Red Hat will power Toronto Hydro’s Smart Meter Program

The recession has propelled more and more Enterprises and Government agencies to look to open source software for their IT Business Intelligence needs to cut costs and avoid vendor lock-ins.  Following the trend, Toronto Hydro Corporation has chosen JBoss Enterprise SOA Platform and Red Hat Enterprise Linux as the platform for its Smart Meter initiative. Toronto Hydro is the largest municipal electric distribution utility in Canada and operates two wholly owned affiliates with a combined workforce of over 1,400 people. It serves 697,000 residential and commercial customers across the greater Toronto Area, representing 18.5% of electricity consumers in the province of Ontario.

Toronto Hydro launched a five-year strategic technology initiative, with a focus on implementing a service-oriented architecture (SOA) to replace the organization’s traditional IT infrastructure. Dwindling IT budget also played a factor in the motivation to change. It found that building and maintaining point-to-point interfaces between all the various systems Toronto Hydro had put into place over the years was proving too complex and costly.

The new SOA implementation began as part of Toronto Hydro’s innovative “Smart Meter” initiative, which will leverage the SOA platform to introduce variable pricing based on the time of day that electricity is consumed and to price it accordingly to encourage customers to conserve during periods of high demand. Although Toronto Hydro is not the largest utility in North America, it currently has the largest production deployment of smart meters on the continent, which stands at over 600,000.

The technology initiative required experienced resources to supplement internal staff in delivering complex custom development projects and so a partnership with Toronto based IT consultation group Int3s which is also a Red Hat Advanced Business Partner was born. Toronto Hydro and Int3s then decided to go with JBoss Enterprise Middleware for the Smart Meter program due to the size and stability of the technology and the toolsets that JBoss provided, including JBoss Hibernate, Rules, and jBPM Frameworks, to simplify the migration from Mule to the JBoss platform.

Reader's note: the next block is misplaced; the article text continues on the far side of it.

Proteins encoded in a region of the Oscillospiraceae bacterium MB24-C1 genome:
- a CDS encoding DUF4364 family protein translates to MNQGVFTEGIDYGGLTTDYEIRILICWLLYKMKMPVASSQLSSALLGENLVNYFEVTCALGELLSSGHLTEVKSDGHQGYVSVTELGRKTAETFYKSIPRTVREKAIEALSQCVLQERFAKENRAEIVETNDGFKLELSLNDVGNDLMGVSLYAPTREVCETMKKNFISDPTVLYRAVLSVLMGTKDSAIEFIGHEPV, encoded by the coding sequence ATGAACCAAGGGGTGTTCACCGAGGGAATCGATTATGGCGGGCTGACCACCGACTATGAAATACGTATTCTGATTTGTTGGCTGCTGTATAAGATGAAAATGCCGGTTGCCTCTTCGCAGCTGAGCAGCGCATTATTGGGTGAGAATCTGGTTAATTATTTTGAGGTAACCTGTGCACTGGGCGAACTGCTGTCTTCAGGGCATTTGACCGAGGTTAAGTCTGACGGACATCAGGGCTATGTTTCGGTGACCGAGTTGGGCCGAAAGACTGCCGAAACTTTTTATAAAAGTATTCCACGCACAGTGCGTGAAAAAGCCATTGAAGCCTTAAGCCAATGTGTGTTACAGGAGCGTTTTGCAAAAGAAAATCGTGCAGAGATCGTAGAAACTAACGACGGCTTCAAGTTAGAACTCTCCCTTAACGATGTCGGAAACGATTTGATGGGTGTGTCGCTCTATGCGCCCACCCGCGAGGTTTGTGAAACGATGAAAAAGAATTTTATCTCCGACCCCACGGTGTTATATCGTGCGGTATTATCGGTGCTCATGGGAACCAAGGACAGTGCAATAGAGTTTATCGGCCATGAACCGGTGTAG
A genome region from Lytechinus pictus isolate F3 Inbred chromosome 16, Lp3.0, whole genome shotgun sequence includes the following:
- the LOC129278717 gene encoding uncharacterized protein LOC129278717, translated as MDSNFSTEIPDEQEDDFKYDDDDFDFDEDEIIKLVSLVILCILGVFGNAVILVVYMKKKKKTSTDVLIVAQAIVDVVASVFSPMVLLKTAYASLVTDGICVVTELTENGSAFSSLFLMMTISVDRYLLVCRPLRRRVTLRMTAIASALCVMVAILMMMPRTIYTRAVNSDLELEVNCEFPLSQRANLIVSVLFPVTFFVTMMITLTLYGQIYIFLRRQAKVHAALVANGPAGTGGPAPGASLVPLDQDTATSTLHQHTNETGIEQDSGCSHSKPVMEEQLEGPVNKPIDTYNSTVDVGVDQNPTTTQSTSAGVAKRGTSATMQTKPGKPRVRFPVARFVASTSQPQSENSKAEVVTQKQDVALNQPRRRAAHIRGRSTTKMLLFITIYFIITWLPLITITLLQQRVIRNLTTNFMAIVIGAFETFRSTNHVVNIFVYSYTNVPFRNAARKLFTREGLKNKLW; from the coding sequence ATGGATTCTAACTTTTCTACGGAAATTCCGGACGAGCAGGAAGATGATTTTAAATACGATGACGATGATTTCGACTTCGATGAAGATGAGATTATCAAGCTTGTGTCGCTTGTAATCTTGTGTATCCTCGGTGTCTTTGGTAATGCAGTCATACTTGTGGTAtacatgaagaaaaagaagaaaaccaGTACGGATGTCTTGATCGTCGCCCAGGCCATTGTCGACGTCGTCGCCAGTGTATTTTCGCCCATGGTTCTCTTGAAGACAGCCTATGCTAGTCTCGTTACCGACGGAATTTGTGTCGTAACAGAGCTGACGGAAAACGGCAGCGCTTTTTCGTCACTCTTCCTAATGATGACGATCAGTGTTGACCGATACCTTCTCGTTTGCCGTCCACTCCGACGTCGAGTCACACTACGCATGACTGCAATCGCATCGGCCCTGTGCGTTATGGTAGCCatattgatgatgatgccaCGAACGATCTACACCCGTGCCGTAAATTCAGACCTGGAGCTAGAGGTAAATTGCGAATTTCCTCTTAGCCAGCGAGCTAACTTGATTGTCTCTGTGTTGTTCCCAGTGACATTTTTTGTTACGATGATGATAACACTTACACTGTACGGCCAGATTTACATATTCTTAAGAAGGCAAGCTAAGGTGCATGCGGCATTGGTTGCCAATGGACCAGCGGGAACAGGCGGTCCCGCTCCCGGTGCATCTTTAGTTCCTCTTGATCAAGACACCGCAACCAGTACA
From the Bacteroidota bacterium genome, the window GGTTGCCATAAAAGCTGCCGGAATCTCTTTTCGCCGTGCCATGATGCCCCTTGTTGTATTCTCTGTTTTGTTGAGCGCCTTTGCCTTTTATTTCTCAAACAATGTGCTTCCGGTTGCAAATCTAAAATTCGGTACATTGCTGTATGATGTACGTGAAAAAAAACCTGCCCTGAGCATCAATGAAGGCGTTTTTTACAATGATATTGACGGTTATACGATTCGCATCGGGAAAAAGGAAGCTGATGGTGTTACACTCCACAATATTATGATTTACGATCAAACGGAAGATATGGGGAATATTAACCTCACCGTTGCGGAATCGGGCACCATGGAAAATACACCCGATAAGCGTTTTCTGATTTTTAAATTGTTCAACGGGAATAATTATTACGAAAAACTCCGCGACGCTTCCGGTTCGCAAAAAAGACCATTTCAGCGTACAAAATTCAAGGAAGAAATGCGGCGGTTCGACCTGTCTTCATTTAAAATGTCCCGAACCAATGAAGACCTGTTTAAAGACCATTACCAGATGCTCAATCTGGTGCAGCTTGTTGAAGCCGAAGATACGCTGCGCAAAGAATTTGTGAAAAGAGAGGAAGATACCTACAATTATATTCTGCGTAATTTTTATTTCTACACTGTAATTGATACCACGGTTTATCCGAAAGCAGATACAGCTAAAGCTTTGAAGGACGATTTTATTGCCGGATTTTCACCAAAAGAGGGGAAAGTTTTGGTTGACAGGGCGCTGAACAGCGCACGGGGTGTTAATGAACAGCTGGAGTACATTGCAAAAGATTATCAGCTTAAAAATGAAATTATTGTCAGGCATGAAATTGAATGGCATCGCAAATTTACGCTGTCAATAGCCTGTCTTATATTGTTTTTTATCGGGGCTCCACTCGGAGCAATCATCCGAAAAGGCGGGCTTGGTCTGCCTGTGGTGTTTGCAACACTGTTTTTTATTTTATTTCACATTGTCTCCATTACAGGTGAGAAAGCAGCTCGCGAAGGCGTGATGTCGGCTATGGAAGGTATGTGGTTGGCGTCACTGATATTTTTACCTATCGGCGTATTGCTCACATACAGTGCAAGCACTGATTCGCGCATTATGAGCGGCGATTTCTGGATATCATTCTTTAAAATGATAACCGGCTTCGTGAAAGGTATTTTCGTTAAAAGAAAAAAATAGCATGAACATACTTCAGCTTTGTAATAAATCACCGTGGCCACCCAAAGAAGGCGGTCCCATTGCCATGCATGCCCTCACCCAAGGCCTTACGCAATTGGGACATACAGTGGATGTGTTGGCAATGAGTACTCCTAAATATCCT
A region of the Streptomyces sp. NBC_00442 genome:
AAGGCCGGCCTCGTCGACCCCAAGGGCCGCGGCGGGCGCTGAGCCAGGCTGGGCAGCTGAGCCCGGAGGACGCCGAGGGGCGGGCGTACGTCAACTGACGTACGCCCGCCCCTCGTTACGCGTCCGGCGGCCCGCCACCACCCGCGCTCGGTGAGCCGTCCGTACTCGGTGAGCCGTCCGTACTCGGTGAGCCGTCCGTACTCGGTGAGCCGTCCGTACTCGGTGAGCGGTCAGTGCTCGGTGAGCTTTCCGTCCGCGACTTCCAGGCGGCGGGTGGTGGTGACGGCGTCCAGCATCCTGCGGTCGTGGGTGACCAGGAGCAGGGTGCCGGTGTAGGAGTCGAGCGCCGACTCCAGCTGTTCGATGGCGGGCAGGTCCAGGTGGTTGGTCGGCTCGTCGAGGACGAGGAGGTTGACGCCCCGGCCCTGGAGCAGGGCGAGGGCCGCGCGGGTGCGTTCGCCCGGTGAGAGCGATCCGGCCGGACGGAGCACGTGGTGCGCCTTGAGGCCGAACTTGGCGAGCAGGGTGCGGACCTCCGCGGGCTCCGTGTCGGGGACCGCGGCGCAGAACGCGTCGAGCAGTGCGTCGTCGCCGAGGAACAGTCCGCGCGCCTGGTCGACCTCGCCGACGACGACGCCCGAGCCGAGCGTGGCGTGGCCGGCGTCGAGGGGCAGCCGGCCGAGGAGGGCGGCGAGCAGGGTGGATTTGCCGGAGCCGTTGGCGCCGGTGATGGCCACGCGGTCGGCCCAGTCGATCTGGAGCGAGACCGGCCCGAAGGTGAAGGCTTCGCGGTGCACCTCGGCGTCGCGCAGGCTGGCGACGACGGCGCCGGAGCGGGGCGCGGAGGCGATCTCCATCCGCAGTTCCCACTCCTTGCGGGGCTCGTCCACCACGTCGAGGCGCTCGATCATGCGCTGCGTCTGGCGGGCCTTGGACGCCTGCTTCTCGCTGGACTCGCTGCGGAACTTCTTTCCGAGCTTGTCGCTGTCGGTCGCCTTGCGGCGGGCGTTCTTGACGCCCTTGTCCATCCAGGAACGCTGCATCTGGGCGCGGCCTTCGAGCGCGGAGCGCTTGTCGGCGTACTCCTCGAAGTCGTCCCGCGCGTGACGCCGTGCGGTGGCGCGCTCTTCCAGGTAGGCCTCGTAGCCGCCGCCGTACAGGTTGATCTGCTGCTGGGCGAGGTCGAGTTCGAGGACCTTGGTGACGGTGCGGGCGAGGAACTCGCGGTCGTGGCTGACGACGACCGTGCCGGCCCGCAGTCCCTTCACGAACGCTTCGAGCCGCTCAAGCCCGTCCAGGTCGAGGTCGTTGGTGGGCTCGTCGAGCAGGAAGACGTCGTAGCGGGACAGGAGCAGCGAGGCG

In the past CTO’s and IT managers contemplating Opensource migration were deterred at the prospect of lack of customer support. Now commercial open source vendors like Red Hat have mitigated the issue by providing professional applications support and accountability.

“We didn’t want to be dependent on proprietary products for our SOA framework. JBoss Enterprise Middleware provides a solution that works with other products as long as they meet open standards,” said Eduardo Bresani, Vice President of IT and Chief Information Officer, Toronto Hydro. “Red Hat doesn’t charge for the product itself, but for the support — and we valued the enterprise level support that JBoss provides. With open source, we could avoid proprietary technology lock-in, and standardize everything related to business logic, business processes, and data models.”